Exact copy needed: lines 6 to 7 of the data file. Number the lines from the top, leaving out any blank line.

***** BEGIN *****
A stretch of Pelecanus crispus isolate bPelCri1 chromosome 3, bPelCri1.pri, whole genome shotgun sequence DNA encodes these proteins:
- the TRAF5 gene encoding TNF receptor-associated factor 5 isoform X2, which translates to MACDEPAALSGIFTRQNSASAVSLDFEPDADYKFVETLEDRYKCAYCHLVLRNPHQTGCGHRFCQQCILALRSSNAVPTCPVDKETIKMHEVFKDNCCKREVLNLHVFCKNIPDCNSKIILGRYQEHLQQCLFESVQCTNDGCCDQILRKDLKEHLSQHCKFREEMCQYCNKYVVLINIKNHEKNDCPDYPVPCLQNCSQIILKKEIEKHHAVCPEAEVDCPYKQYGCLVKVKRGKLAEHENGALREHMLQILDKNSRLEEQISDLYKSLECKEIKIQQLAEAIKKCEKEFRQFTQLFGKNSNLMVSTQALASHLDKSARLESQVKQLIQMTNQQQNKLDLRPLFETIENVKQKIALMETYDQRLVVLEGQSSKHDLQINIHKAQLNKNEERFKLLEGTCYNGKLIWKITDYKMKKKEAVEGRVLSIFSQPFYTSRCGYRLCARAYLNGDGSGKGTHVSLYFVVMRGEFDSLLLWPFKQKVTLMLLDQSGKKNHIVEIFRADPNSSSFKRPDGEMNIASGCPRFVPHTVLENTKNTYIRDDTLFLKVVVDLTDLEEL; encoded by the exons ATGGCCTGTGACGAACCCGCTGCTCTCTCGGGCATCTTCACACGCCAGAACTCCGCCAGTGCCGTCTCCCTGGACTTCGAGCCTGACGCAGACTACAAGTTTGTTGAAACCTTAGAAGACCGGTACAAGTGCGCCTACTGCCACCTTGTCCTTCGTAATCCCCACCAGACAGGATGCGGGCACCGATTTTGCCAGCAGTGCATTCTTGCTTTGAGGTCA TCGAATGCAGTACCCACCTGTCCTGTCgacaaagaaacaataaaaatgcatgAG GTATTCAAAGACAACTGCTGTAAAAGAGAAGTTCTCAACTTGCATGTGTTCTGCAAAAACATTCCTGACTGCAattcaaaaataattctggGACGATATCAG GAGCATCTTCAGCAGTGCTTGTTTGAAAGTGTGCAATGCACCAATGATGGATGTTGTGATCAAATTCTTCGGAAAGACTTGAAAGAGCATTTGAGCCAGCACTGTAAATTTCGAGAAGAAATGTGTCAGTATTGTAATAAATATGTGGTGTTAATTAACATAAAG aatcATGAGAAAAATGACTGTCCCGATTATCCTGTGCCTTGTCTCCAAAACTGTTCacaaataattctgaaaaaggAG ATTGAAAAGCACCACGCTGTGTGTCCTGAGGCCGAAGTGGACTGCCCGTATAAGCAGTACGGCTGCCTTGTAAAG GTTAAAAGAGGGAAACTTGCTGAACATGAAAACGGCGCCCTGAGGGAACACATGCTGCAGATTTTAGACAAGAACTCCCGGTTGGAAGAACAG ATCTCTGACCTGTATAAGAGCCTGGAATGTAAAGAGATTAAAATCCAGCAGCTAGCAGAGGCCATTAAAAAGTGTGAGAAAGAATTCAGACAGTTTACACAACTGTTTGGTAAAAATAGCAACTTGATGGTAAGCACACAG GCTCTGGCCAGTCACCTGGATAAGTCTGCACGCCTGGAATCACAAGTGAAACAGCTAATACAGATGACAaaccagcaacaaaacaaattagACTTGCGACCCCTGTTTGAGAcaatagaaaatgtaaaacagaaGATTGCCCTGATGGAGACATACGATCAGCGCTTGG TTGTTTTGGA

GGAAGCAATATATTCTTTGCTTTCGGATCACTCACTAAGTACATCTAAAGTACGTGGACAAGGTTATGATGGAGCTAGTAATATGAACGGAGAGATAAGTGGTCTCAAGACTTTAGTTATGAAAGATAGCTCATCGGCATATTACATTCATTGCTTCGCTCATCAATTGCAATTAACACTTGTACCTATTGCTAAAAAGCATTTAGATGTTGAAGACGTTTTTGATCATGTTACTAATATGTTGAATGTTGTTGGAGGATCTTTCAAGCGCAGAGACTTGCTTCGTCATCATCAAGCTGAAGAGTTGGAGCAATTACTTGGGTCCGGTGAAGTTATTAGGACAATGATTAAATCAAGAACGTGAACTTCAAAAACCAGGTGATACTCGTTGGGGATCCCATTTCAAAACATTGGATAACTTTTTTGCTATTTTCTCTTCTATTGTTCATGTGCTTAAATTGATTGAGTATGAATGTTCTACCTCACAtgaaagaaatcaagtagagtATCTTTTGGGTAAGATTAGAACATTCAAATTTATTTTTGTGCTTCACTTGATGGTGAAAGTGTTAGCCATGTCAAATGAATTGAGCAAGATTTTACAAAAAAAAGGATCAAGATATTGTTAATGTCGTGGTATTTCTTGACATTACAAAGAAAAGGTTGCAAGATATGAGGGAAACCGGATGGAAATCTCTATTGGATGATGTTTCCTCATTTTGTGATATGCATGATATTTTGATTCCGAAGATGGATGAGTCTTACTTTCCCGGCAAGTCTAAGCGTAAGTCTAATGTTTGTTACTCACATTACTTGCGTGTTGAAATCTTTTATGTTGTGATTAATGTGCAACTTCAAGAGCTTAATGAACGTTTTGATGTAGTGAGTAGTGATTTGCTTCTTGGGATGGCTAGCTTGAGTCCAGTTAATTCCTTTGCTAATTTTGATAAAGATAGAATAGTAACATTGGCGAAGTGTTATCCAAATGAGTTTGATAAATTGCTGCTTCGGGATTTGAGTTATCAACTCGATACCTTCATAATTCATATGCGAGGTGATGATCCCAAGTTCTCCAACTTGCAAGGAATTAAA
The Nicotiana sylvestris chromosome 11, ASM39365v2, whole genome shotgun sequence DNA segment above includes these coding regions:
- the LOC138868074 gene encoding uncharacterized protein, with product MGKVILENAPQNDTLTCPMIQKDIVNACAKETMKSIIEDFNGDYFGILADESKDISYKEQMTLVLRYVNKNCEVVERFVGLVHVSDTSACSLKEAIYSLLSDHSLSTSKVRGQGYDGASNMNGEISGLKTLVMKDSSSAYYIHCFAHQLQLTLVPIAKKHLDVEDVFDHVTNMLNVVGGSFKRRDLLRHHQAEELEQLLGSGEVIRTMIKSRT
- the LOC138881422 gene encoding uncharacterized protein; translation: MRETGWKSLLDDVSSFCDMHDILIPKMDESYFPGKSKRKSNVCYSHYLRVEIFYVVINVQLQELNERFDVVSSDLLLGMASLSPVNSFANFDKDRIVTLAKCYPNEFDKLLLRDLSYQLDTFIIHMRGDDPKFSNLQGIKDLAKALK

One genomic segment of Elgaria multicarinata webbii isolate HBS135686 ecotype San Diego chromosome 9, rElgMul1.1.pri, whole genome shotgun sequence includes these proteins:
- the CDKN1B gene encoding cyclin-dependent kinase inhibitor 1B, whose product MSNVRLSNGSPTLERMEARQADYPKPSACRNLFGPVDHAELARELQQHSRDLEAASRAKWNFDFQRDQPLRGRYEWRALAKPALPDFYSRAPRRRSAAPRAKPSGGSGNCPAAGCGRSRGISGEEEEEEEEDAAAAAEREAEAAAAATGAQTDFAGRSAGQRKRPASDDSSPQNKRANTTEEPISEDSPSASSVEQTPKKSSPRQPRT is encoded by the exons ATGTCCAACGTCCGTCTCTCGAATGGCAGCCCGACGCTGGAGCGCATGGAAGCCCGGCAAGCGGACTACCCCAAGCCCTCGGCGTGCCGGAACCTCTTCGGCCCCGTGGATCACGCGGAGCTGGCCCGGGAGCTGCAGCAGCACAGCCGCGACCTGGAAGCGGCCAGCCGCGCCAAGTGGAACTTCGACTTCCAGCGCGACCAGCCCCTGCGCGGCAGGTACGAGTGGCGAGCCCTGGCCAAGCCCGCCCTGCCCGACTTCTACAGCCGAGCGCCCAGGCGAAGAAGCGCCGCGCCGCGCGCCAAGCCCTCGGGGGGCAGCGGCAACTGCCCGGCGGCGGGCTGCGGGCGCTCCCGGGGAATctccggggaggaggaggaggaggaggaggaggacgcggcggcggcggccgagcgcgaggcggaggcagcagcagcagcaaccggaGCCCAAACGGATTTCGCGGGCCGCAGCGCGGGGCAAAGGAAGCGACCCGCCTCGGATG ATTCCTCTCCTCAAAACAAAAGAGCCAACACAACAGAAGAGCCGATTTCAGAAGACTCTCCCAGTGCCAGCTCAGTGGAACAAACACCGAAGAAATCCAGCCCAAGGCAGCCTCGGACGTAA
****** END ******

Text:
- the LOC138881422 gene encoding uncharacterized protein; translation: MRETGWKSLLDDVSSFCDMHDILIPKMDESYFPGKSKRKSNVCYSHYLRVEIFYVVINVQLQELNERFDVVSSDLLLGMASLSPVNSFANFDKDRIVTLAKCYPNEFDKLLLRDLSYQLDTFIIHMRGDDPKFSNLQGIKDLAKALK

One genomic segment of Elgaria multicarinata webbii isolate HBS135686 ecotype San Diego chromosome 9, rElgMul1.1.pri, whole genome shotgun sequence includes these proteins: